In 2016, ratings for late night talk and sketch comedy shows increased at an impressive but expected rate. It’s no secret that bad politics makes for good comedic material. While comedians had fun with the particularly tumultuous election, it seemed safe to say that the liberal late night establishment was fully expecting a Clinton victory and a return to relative normality. Well, that didn't happen. Since then, late night comedy has been far from normal. From cries of fake news to frequent Twitter tirades, it's clear that Trump was the star of late night comedy this past year.

Some comedians have felt more than comfortable tearing into Trump on a nightly basis. When he took over The Late Show on CBS in 2015, Stephen Colbert had to abandon The Colbert Show and the character that he used in order to mock conservative commentators and politicians alike; but Trump’s conduct so far in office has brought back his intentionally provocative self. After Trump called Colbert a “no–talent guy” during an interview, Colbert responded by giggling gleefully on his show: “The President of the United States has personally come after my show, and there’s only one thing to say...yay!”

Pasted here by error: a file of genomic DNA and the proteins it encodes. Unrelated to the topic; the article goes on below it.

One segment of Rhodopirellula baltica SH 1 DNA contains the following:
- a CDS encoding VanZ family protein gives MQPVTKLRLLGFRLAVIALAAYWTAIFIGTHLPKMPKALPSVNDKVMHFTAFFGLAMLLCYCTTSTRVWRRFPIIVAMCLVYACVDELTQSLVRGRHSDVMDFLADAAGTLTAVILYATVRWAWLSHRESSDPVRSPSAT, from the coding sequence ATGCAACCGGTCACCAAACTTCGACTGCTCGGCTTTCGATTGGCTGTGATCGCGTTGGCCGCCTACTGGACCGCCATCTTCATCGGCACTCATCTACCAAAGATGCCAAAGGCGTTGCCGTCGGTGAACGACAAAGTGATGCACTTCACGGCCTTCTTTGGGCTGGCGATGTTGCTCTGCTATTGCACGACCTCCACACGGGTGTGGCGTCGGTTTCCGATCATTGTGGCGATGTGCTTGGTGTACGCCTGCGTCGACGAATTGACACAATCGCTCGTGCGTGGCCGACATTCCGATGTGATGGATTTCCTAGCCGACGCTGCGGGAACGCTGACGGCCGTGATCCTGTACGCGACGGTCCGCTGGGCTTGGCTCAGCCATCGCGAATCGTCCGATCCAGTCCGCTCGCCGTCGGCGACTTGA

While Trump has helped Colbert get back into his groove, he’s also helped several comedians find theirs. Trevor Noah, who had received lukewarm reviews since his takeover of the overtly political The Daily Show, has had many of his post–election clips go viral, and Seth Meyers, never one to shy away from politics during his tenure on SNL’s Weekend Update, has been hailed as one of the most incisive late night comedians of the Trump era and praised by New Yorker editor David Remnick for his “good–natured political fury."

However, some of the most interesting voices in late night right now are those who have identified themselves as “apolitical” and shied away from material involving Trump in the past. Comedians like James Corden and Jimmy Fallon (the latter of whom defended his amicable election interview with Trump and his silence on Trump’s policies throughout 2017 by saying that he didn’t “care that much about politics”) have seen dips in their ratings because of their aversion to talking about Trump. 

At the same time, one of the most memorable moments of late night comedy in 2017 came from ABC’s Jimmy Kimmel, and it was made all the more powerful by his unfamiliarity with politics. In the monologue where he opened up about his infant son’s heart surgery, Kimmel admitted to not knowing or caring much about politics, but gave a raw and teary eyed defense of programs like CHIP and the right to basic healthcare for children everywhere.

With all the crazy things going on in the world, we needed good comedy this year. Comedians tastefully (for the most part) tackled Trump, Hollywood, and Trump again. While there is no shortage of material for comedians, Trump seems to be the key for success in late night these days.


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